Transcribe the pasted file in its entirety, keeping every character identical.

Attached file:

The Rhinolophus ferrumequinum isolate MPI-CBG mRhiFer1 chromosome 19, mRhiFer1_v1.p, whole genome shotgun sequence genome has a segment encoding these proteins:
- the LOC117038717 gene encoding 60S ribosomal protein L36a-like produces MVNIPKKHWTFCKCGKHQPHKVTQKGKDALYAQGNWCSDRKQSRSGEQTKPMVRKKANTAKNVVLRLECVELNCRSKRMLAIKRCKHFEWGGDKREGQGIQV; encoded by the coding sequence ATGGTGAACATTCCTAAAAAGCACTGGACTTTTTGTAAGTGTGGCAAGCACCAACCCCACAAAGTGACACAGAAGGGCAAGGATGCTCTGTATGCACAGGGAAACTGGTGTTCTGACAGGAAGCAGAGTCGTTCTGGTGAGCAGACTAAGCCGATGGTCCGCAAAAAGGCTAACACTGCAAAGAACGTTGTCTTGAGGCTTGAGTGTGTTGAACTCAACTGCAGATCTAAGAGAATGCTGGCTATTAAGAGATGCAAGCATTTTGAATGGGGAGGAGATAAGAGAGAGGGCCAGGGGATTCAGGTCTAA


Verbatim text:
The Rhinolophus ferrumequinum isolate MPI-CBG mRhiFer1 chromosome 19, mRhiFer1_v1.p, whole genome shotgun sequence genome has a segment encoding these proteins:
- the LOC117038717 gene encoding 60S ribosomal protein L36a-like produces MVNIPKKHWTFCKCGKHQPHKVTQKGKDALYAQGNWCSDRKQSRSGEQTKPMVRKKANTAKNVVLRLECVELNCRSKRMLAIKRCKHFEWGGDKREGQGIQV; encoded by the coding sequence ATGGTGAACATTCCTAAAAAGCACTGGACTTTTTGTAAGTGTGGCAAGCACCAACCCCACAAAGTGACACAGAAGGGCAAGGATGCTCTGTATGCACAGGGAAACTGGTGTTCTGACAGGAAGCAGAGTCGTTCTGGTGAGCAGACTAAGCCGATGGTCCGCAAAAAGGCTAACACTGCAAAGAACGTTGTCTTGAGGCTTGAGTGTGTTGAACTCAACTGCAGATCTAAGAGAATGCTGGCTATTAAGAGATGCAAGCATTTTGAATGGGGAGGAGATAAGAGAGAGGGCCAGGGGATTCAGGTCTAA